Economist says Williamson County economy expected to outpace nation

Economist Chris Chmura (right) discusses the economy during the inaugural Georgetown Economic Development Symposium on Nov. 29.

Economist Chris Chmura (right) discusses the economy during the inaugural Georgetown Economic Development Symposium on Nov. 29.

Georgetown Economic Development Symposium Economist Chris Chmura talks about the economy during the inaugural Georgetown Economic Development Symposium on Nov. 29.[/caption]

The Williamson County and national economies are expected to continue to grow and at a higher rate under President-elect Donald Trump’s administration, according to economist Christine Chmura.

Chmura spoke during the city of Georgetown Economic Development Department’s inaugural Economic Development Symposium on Nov. 29 to a crowd of more than 160 Central Texas elected officials and business leaders. The event was held at the Sheraton Georgetown Texas Hotel and Conference Center.

The event, titled “The Election Economy,” focused on the current state of the economy and the effects the new administration in Washington, D.C. could have post-election.

Chmura said Trump's plans to cut corporate taxes and regulations is expected to stimulate business investment, increase productivity growth, increase corporate profits and decrease the price of oil. His plans to cut individual income taxes could also increase spending; however, some individuals could choose to increase savings or pay off debt, she said.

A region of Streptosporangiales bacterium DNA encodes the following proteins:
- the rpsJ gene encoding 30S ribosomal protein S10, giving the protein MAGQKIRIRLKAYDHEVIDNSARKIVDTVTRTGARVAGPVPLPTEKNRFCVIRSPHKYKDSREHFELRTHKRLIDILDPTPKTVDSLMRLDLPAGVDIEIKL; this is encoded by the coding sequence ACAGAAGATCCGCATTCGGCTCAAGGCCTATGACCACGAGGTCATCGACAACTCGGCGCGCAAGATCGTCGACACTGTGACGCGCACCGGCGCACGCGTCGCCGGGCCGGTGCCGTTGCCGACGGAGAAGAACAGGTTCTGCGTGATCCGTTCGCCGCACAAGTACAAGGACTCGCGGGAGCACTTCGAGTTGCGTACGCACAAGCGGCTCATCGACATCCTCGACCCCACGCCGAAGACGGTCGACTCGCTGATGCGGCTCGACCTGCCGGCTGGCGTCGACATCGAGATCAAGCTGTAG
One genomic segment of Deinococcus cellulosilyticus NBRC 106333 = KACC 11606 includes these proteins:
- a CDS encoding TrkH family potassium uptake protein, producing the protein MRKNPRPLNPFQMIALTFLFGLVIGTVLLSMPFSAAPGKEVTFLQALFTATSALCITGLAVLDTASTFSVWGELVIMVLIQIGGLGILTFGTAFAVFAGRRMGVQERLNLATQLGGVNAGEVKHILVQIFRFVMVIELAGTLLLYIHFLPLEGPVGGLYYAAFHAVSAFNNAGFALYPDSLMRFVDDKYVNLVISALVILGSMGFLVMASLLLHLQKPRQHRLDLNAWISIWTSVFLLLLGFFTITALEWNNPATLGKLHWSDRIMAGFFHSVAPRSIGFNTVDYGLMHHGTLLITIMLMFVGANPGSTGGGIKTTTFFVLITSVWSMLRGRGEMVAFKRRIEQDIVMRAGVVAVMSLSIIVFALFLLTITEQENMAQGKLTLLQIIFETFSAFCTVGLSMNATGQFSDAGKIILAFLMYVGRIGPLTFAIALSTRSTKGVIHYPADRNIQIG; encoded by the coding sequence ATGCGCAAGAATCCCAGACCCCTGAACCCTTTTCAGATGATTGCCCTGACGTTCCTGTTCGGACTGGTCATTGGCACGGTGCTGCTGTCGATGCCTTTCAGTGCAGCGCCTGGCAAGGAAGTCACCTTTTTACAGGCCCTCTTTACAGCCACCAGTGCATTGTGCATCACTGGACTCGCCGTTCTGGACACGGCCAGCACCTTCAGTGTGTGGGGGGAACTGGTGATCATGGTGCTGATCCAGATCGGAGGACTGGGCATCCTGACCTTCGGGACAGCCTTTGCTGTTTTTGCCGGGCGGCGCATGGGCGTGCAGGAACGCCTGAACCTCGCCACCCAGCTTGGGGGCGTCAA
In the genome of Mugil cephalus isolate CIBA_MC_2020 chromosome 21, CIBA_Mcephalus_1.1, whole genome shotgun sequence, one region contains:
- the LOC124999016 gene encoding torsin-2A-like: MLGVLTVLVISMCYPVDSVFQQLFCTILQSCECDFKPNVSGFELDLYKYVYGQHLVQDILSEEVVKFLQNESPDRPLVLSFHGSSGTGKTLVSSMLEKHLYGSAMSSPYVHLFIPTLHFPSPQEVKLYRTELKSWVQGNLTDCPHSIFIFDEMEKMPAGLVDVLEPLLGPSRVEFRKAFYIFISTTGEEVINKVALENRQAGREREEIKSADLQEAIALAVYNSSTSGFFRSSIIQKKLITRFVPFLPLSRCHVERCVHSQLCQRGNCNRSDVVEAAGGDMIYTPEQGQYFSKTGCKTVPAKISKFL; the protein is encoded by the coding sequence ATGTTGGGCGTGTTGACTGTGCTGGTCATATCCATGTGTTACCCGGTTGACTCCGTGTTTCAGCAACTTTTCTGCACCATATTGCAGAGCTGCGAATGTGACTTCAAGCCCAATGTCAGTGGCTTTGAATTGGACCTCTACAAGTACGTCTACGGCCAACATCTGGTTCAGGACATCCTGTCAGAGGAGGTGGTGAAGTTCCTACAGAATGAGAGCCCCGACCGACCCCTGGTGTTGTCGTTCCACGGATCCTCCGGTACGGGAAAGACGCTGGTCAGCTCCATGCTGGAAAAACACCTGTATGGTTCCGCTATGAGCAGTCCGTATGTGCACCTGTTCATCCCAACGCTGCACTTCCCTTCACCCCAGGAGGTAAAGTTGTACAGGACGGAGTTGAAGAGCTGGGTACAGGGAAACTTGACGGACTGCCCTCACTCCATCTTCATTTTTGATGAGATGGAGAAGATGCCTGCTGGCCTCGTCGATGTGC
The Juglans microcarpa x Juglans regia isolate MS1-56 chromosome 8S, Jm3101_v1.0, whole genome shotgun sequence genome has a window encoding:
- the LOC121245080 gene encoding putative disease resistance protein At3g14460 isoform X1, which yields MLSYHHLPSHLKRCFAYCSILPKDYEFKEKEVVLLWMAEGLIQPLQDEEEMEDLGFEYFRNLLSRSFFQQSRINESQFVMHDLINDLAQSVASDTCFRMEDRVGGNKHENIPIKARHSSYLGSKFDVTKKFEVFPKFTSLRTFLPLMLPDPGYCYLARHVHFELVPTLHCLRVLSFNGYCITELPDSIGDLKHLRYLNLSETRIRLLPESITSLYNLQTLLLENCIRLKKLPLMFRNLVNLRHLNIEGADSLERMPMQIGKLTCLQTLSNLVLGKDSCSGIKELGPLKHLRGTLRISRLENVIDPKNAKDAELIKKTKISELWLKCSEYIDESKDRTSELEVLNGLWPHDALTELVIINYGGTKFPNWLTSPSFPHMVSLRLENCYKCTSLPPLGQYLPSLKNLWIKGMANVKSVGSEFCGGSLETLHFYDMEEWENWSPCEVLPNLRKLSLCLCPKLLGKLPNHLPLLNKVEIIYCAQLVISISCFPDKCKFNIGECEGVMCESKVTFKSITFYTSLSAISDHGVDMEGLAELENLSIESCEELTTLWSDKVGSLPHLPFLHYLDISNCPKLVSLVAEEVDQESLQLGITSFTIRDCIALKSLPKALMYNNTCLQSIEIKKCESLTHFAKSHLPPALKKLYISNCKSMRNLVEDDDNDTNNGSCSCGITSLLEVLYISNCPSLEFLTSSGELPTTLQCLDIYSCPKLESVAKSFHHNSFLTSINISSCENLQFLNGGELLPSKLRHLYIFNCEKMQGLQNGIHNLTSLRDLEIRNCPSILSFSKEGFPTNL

“Short term, we feel pretty good about our forecast of seeing the U.S. economy growing faster in 2018, starting in mid- to late 2017 at a faster past,” she said.

Faster growth of the economy could also put upward pressure on wages, she said.

If the status quo continued, Chmura said the country’s gross domestic product, or GDP, would grow by 2.4 percent in 2017 and 2.7 percent in 2018; however, under the new administration that GDP growth is estimated to be 3 percent in 2017 and 3.9 percent in 2018.

However, Chmura said the long-term outlook is more uncertain.

“[In] 2019-20, I think we have to wait and see how these tax reductions play out,” she said. “Some economists worry that he is not going to be able to decrease the deficit. … The Trump view … is that trade, regulatory and energy reform increases economic growth and revenue enough to offset much of revenue losses from tax reductions.”

Other economic indicators, including personal consumption expenditures and the consumer price index, are expected to increase under the new administration as well, Chmura said.

“Overall, we see the Trump administration giving the economy a lift, [but] there are always risks,” she said. “Good news, it looks like we are going to see some nice growth next year.”

Chmura said the economic outlook for Texas and Williamson County was even better. The county’s employment growth is expected to continue to outpace the nation’s job growth.

As of September, Williamson County’s unemployment rate was 3.6 percent rate.

The county is expected to add more than 58,000 jobs in the next 10 years on top of the more than 172,000 existing jobs, which is a 3 percent growth rate, she said.

In the past five years, Chmura said the county has added more than 5,700 health care jobs and more than 5,400 manufacturing jobs.

“This is unheard of—in just about any other area that you go to manufacturing is either flat or declining,” she said.

Chmura said retail was the fastest growing sector followed by health care and educational services.

“We expect [Williamson County] to outpace the state and also outpace the Round Rock [Metropolitan Statistical Area] in the next 10 years and outpace the nation at least three-fold,” Chmura said.


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